NHS on fire!
- 6 Dec 07, 1:30 PM
I do love the NHS. Honest, I do. I’m well aware that we Brits are fortunate to have a healthcare system that provides for us without the necessity of medical insurance. Of course, strictly speaking it isn’t free (National Insurance contributions and all that) but it is something of a lifeline to those of us who are unable to work and so cannot pay for insurance or treatment. I’ve seen enough episodes of ER to know that I’d far rather live with the dodgy NHS than with the American system.
However sometimes the inefficiency of it all just drives you mad. I’ve had thyroid problems on and off over the years and have an annual appointment (allegedly with the consultant, although it’s almost always one of his lackeys… er sorry… registrars) for a brief check-up. The last time I saw someone was October 2006, at which I was given my next appointment date – December 2007. Last week I received a letter reminding me about the appointment. All fine and dandy so far. Yesterday I received another letter. This time I was told that the clinic had been cancelled and I was given a new appointment date – for August 2008! My appointment had been postponed by a whole 8 months! I was not a happy bunny, given that I’ve been concerned with some of my recent blood test results and had in any case decided that should the registrar not take me seriously, I would stage a sit-in until I saw the head honcho.
So I got on the old dog-and-bone and got passed around various receptionists and secretaries until I was finally able to get a cancellation appointment next month. It all turned out OK in the end but surely an 8 month delay cannot be completely necessary. And to only let me know the week before hand? I got the impression that the consultant is either on holiday or away at a conference. If that’s the case then surely the clinic must have known about it before now!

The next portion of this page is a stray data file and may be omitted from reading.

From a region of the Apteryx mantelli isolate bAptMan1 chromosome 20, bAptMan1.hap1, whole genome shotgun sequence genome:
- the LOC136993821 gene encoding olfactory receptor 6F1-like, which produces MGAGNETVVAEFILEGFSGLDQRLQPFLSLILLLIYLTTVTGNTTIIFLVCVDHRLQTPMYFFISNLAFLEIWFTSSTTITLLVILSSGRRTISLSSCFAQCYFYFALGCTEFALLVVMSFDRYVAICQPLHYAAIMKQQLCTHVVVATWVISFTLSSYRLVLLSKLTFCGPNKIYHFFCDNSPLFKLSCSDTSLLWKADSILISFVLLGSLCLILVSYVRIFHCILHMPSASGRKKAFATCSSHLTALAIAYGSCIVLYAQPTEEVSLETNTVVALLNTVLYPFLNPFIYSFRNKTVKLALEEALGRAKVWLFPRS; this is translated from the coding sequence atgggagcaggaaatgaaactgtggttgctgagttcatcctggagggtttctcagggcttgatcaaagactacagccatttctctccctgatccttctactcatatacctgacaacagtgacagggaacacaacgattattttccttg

I was provided with further evidence of the - almost comic if it wasn’t so worrying - ineptitude of the NHS earlier in the week. My sister and I were at the hospital doing our weekly radio show. We were just coming to the end of it and we hear the oh-so-welcome sound of the fire alarm. We were very responsible and left everything as it was and headed outside. No-one seemed to have a clue what was going on and if they did then they weren’t going to let us in on it! Three fire engines turned up. From what we could overhear it appeared that there was no fire but that no-one could switch the alarm off. It was freezing cold and my legs were not happy about being required for such a period of time. Eventually we took matters into our own hands and asked a passing security guard if we could go inside. “Yes,” he said. Well thanks very much for letting us know. Goodness knows how long we’d have been out there if we hadn’t piped up. Heading back inside it became apparent that the role of the three fire-engines full of firemen (none of them young and cute by the way – very disappointing!) was to break down a door to get into the office where the fire alarm could be shut off. Why the blinking heck did no-one have a key to that office? What’s more I bet they don’t learn anything from the whole debacle. A year or so down the line chances are that those firemen will be back to hack the replacement door down.
I do love the NHS. Honest, I do.
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